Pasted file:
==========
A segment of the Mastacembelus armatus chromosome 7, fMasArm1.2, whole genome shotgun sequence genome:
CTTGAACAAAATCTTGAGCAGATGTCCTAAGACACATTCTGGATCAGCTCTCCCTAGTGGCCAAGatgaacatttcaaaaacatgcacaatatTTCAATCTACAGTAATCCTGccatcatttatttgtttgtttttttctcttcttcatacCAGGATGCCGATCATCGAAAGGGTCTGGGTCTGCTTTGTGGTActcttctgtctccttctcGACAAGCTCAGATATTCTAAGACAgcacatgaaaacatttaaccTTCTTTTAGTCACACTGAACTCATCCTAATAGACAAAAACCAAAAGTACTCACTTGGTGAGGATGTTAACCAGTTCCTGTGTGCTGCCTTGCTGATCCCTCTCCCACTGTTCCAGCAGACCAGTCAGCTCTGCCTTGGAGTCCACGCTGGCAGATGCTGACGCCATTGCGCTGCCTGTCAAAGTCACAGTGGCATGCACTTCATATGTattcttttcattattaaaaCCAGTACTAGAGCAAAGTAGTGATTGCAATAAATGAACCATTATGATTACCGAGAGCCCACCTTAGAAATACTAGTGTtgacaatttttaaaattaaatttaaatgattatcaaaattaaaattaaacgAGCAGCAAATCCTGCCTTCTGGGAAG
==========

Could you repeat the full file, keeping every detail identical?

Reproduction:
A segment of the Mastacembelus armatus chromosome 7, fMasArm1.2, whole genome shotgun sequence genome:
CTTGAACAAAATCTTGAGCAGATGTCCTAAGACACATTCTGGATCAGCTCTCCCTAGTGGCCAAGatgaacatttcaaaaacatgcacaatatTTCAATCTACAGTAATCCTGccatcatttatttgtttgtttttttctcttcttcatacCAGGATGCCGATCATCGAAAGGGTCTGGGTCTGCTTTGTGGTActcttctgtctccttctcGACAAGCTCAGATATTCTAAGACAgcacatgaaaacatttaaccTTCTTTTAGTCACACTGAACTCATCCTAATAGACAAAAACCAAAAGTACTCACTTGGTGAGGATGTTAACCAGTTCCTGTGTGCTGCCTTGCTGATCCCTCTCCCACTGTTCCAGCAGACCAGTCAGCTCTGCCTTGGAGTCCACGCTGGCAGATGCTGACGCCATTGCGCTGCCTGTCAAAGTCACAGTGGCATGCACTTCATATGTattcttttcattattaaaaCCAGTACTAGAGCAAAGTAGTGATTGCAATAAATGAACCATTATGATTACCGAGAGCCCACCTTAGAAATACTAGTGTtgacaatttttaaaattaaatttaaatgattatcaaaattaaaattaaacgAGCAGCAAATCCTGCCTTCTGGGAAG